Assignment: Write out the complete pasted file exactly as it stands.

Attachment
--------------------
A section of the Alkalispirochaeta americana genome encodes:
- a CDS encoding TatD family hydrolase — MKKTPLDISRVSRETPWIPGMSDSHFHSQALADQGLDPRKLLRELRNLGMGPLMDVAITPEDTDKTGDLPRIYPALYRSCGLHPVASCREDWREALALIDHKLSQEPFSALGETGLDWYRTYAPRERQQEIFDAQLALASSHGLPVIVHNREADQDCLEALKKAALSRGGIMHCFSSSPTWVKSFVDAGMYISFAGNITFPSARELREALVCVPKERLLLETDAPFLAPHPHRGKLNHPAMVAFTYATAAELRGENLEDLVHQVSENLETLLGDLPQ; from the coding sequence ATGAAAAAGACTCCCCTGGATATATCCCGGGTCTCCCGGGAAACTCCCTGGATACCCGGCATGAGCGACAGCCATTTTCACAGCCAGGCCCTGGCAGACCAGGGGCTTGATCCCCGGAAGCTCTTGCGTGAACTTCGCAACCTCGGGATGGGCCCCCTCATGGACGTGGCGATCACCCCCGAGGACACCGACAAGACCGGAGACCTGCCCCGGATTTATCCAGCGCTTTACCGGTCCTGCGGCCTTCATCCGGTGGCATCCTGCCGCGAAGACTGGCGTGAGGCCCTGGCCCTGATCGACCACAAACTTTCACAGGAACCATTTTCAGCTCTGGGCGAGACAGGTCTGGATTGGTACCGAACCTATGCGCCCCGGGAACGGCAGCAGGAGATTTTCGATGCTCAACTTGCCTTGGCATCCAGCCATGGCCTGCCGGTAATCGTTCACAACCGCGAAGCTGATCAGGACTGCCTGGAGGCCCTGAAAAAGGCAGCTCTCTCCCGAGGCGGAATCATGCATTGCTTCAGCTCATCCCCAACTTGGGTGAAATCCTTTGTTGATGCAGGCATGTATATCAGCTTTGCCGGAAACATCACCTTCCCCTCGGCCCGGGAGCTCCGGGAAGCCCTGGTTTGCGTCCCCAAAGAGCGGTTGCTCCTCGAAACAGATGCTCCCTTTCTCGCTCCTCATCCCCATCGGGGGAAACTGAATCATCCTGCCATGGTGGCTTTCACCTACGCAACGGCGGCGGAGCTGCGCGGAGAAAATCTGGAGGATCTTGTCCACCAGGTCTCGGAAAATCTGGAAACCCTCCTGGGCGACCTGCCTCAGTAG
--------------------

A section of the Alkalispirochaeta americana genome encodes:
- a CDS encoding TatD family hydrolase — MKKTPLDISRVSRETPWIPGMSDSHFHSQALADQGLDPRKLLRELRNLGMGPLMDVAITPEDTDKTGDLPRIYPALYRSCGLHPVASCREDWREALALIDHKLSQEPFSALGETGLDWYRTYAPRERQQEIFDAQLALASSHGLPVIVHNREADQDCLEALKKAALSRGGIMHCFSSSPTWVKSFVDAGMYISFAGNITFPSARELREALVCVPKERLLLETDAPFLAPHPHRGKLNHPAMVAFTYATAAELRGENLEDLVHQVSENLETLLGDLPQ; from the coding sequence ATGAAAAAGACTCCCCTGGATATATCCCGGGTCTCCCGGGAAACTCCCTGGATACCCGGCATGAGCGACAGCCATTTTCACAGCCAGGCCCTGGCAGACCAGGGGCTTGATCCCCGGAAGCTCTTGCGTGAACTTCGCAACCTCGGGATGGGCCCCCTCATGGACGTGGCGATCACCCCCGAGGACACCGACAAGACCGGAGACCTGCCCCGGATTTATCCAGCGCTTTACCGGTCCTGCGGCCTTCATCCGGTGGCATCCTGCCGCGAAGACTGGCGTGAGGCCCTGGCCCTGATCGACCACAAACTTTCACAGGAACCATTTTCAGCTCTGGGCGAGACAGGTCTGGATTGGTACCGAACCTATGCGCCCCGGGAACGGCAGCAGGAGATTTTCGATGCTCAACTTGCCTTGGCATCCAGCCATGGCCTGCCGGTAATCGTTCACAACCGCGAAGCTGATCAGGACTGCCTGGAGGCCCTGAAAAAGGCAGCTCTCTCCCGAGGCGGAATCATGCATTGCTTCAGCTCATCCCCAACTTGGGTGAAATCCTTTGTTGATGCAGGCATGTATATCAGCTTTGCCGGAAACATCACCTTCCCCTCGGCCCGGGAGCTCCGGGAAGCCCTGGTTTGCGTCCCCAAAGAGCGGTTGCTCCTCGAAACAGATGCTCCCTTTCTCGCTCCTCATCCCCATCGGGGGAAACTGAATCATCCTGCCATGGTGGCTTTCACCTACGCAACGGCGGCGGAGCTGCGCGGAGAAAATCTGGAGGATCTTGTCCACCAGGTCTCGGAAAATCTGGAAACCCTCCTGGGCGACCTGCCTCAGTAG